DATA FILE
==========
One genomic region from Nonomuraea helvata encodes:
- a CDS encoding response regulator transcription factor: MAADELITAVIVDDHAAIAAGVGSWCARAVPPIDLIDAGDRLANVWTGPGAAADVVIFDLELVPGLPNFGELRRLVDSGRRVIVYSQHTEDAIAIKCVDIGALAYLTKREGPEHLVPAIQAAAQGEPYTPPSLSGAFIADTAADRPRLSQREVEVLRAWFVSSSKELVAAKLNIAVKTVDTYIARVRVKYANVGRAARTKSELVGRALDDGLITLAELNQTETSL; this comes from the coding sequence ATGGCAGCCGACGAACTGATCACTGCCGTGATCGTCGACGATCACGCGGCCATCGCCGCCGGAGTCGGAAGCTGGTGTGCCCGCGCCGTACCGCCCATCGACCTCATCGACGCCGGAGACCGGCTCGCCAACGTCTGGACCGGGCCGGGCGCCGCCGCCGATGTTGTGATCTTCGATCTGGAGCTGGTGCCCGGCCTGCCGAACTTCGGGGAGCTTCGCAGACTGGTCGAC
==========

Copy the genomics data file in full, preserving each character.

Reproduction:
One genomic region from Nonomuraea helvata encodes:
- a CDS encoding response regulator transcription factor: MAADELITAVIVDDHAAIAAGVGSWCARAVPPIDLIDAGDRLANVWTGPGAAADVVIFDLELVPGLPNFGELRRLVDSGRRVIVYSQHTEDAIAIKCVDIGALAYLTKREGPEHLVPAIQAAAQGEPYTPPSLSGAFIADTAADRPRLSQREVEVLRAWFVSSSKELVAAKLNIAVKTVDTYIARVRVKYANVGRAARTKSELVGRALDDGLITLAELNQTETSL; this comes from the coding sequence ATGGCAGCCGACGAACTGATCACTGCCGTGATCGTCGACGATCACGCGGCCATCGCCGCCGGAGTCGGAAGCTGGTGTGCCCGCGCCGTACCGCCCATCGACCTCATCGACGCCGGAGACCGGCTCGCCAACGTCTGGACCGGGCCGGGCGCCGCCGCCGATGTTGTGATCTTCGATCTGGAGCTGGTGCCCGGCCTGCCGAACTTCGGGGAGCTTCGCAGACTGGTCGAC